At least thirty thousand computers in Iran, including some controlling the soon to be online nuclear power plant at Bushehr has been infected by a computer worm called Stuxnet designed to take over systems of industrial plants.
Roger Simon, of Pajamas Media, is quoting Richard Falkenrath of the Chertoff Group as stating that the cyber attack on Iran was likely done by a “state actor” rather than a group of private hackers. Israel is at the top of the list of countries that would have a motive and the capability to infect computer systems in Iran with a cyber worm. Iran has been embarked on a drive to create a nuclear arsenal and has made no secret of its desire to wipe Israel off the map.
While the Obama administration has been sticking to diplomatic approaches to attempt to dissuade Iran from acquiring nuclear weapons, Israel has been looking at a number of military options, including an air bombing campaign and missile strikes from submarines deployed in the Persian Gulf with the tacit approval of Saudi Arabia.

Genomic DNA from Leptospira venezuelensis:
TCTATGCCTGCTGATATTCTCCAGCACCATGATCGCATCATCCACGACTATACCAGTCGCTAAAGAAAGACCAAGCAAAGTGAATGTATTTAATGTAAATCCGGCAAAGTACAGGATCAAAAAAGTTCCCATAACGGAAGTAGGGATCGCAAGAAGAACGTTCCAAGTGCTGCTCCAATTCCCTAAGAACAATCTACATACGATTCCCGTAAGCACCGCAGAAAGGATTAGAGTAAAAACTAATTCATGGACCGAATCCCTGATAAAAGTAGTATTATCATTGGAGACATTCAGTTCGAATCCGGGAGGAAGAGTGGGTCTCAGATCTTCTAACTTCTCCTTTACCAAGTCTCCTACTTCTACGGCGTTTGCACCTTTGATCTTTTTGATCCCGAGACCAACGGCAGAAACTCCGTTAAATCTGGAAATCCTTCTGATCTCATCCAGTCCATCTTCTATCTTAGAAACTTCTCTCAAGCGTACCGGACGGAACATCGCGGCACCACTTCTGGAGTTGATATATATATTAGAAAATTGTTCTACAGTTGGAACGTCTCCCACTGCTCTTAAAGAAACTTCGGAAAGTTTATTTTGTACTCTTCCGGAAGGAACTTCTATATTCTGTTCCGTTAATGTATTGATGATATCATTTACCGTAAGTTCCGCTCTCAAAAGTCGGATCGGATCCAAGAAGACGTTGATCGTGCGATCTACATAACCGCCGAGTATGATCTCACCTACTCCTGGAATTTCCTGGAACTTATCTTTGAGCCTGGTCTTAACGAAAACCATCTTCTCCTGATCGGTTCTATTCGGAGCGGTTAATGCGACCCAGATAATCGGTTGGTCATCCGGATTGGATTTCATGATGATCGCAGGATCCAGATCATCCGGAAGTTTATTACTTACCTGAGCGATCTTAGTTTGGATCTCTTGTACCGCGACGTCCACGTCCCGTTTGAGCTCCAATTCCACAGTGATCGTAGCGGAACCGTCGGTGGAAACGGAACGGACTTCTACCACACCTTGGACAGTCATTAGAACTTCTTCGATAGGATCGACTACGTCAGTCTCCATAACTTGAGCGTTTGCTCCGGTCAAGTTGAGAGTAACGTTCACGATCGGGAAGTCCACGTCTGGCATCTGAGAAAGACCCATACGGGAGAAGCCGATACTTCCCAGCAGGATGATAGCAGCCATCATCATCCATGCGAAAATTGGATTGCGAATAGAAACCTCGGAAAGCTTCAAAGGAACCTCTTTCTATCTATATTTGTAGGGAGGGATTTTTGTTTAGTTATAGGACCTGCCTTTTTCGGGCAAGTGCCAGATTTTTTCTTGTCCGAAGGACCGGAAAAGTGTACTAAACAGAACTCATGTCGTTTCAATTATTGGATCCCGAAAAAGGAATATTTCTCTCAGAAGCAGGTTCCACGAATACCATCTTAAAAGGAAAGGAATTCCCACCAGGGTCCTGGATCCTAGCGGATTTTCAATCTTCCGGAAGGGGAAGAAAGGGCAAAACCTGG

A cyber attack would have the virtue of not risking lives, of carrying with it a degree of deniability, and the potential to disrupt Iranian military and industrial operations from days to even months. Israel is a technologically advanced country, with lots of access to computer technology and expertise. Iran, on the other hand, is dependent on the outside world for technological expertise, primarily Russia and some countries in Europe.
Cyber war is the new frontier in the projection of military power to harass and even cripple an enemy’s ability to make war or even sustain an economy. China has incorporated cyber war in its war fighting strategy. The United States has created its own Cyber Command with its military to develop defenses against cyber attacks and, presumably, develop cyber attack strategies of its own.
Also ones suspects that the United States Cyber Command is watching the Stuxnet attack with interest. News about the effects of the cyber attack on Iran’s computer systems is sketchy, to say the least. But it is likely that every intelligence asset in Iran is being employed to uncover the extent of the cyber attack and the damage that it is causing. Thus the effects of the cyber attack on Iran can be analyzed and the information used to create defenses against such a thing occurring against American and other computer systems.
It is unlikely that the cyber attack has permanently crippled Iran’s computer systems, including the ones controlling the nuclear power plant. But it has at least bought Israel and the world time, delaying the onset of an Iranian nuclear arsenal, so that a more permanent solution can be developed and executed.
Source: Cyber War on Iran: the Siemens Connection, Roger Simon, Pajamas Media, September 25th, 2010